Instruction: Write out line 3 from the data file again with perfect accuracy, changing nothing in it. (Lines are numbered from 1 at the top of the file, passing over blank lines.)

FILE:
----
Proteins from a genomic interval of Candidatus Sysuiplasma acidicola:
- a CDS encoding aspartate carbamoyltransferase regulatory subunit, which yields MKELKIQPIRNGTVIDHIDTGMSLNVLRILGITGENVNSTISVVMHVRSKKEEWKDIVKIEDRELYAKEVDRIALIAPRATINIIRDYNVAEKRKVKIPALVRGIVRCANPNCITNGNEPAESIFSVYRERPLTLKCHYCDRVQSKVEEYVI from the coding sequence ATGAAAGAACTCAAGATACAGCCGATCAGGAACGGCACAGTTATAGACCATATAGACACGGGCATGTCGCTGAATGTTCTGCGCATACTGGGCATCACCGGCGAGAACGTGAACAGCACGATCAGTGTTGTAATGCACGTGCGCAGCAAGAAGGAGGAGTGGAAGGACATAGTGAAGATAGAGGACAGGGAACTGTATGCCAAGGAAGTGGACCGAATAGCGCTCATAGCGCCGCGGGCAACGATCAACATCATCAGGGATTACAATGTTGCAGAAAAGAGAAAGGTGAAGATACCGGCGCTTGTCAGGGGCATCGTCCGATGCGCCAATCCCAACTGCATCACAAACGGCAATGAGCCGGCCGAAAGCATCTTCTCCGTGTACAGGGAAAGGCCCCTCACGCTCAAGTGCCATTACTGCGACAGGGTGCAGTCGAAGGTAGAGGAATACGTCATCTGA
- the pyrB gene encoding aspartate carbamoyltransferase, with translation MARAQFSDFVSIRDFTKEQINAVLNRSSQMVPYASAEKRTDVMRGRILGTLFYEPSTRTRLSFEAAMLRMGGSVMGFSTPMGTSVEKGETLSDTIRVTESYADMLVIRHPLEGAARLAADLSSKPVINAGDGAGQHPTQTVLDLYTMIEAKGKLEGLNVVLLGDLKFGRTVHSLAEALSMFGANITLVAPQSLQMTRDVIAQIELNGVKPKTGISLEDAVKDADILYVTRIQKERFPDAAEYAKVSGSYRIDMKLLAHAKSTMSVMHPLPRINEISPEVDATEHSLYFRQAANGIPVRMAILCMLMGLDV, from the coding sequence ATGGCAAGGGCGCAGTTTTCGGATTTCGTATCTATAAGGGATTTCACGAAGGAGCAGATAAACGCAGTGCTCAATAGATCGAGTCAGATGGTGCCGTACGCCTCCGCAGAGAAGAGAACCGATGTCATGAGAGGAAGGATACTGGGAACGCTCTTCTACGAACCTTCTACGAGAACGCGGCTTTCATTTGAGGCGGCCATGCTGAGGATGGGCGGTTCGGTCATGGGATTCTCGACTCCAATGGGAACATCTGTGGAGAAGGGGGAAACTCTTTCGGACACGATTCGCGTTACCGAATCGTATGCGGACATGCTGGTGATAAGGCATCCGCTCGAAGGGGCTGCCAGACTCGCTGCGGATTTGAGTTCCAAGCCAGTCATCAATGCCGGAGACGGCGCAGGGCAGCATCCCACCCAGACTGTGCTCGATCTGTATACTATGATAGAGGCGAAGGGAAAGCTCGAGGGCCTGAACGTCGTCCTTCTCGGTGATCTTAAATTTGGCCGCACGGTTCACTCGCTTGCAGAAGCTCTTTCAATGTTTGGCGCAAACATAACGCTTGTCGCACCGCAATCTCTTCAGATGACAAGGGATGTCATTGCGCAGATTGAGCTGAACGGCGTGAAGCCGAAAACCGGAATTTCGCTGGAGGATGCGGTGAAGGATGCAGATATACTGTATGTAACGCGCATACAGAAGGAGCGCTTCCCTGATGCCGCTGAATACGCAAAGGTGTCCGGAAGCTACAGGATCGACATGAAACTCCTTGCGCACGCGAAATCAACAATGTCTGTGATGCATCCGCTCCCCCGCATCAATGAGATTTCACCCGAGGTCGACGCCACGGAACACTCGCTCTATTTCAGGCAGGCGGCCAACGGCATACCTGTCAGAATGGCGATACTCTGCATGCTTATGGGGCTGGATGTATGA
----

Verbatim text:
- the pyrB gene encoding aspartate carbamoyltransferase, with translation MARAQFSDFVSIRDFTKEQINAVLNRSSQMVPYASAEKRTDVMRGRILGTLFYEPSTRTRLSFEAAMLRMGGSVMGFSTPMGTSVEKGETLSDTIRVTESYADMLVIRHPLEGAARLAADLSSKPVINAGDGAGQHPTQTVLDLYTMIEAKGKLEGLNVVLLGDLKFGRTVHSLAEALSMFGANITLVAPQSLQMTRDVIAQIELNGVKPKTGISLEDAVKDADILYVTRIQKERFPDAAEYAKVSGSYRIDMKLLAHAKSTMSVMHPLPRINEISPEVDATEHSLYFRQAANGIPVRMAILCMLMGLDV, from the coding sequence ATGGCAAGGGCGCAGTTTTCGGATTTCGTATCTATAAGGGATTTCACGAAGGAGCAGATAAACGCAGTGCTCAATAGATCGAGTCAGATGGTGCCGTACGCCTCCGCAGAGAAGAGAACCGATGTCATGAGAGGAAGGATACTGGGAACGCTCTTCTACGAACCTTCTACGAGAACGCGGCTTTCATTTGAGGCGGCCATGCTGAGGATGGGCGGTTCGGTCATGGGATTCTCGACTCCAATGGGAACATCTGTGGAGAAGGGGGAAACTCTTTCGGACACGATTCGCGTTACCGAATCGTATGCGGACATGCTGGTGATAAGGCATCCGCTCGAAGGGGCTGCCAGACTCGCTGCGGATTTGAGTTCCAAGCCAGTCATCAATGCCGGAGACGGCGCAGGGCAGCATCCCACCCAGACTGTGCTCGATCTGTATACTATGATAGAGGCGAAGGGAAAGCTCGAGGGCCTGAACGTCGTCCTTCTCGGTGATCTTAAATTTGGCCGCACGGTTCACTCGCTTGCAGAAGCTCTTTCAATGTTTGGCGCAAACATAACGCTTGTCGCACCGCAATCTCTTCAGATGACAAGGGATGTCATTGCGCAGATTGAGCTGAACGGCGTGAAGCCGAAAACCGGAATTTCGCTGGAGGATGCGGTGAAGGATGCAGATATACTGTATGTAACGCGCATACAGAAGGAGCGCTTCCCTGATGCCGCTGAATACGCAAAGGTGTCCGGAAGCTACAGGATCGACATGAAACTCCTTGCGCACGCGAAATCAACAATGTCTGTGATGCATCCGCTCCCCCGCATCAATGAGATTTCACCCGAGGTCGACGCCACGGAACACTCGCTCTATTTCAGGCAGGCGGCCAACGGCATACCTGTCAGAATGGCGATACTCTGCATGCTTATGGGGCTGGATGTATGA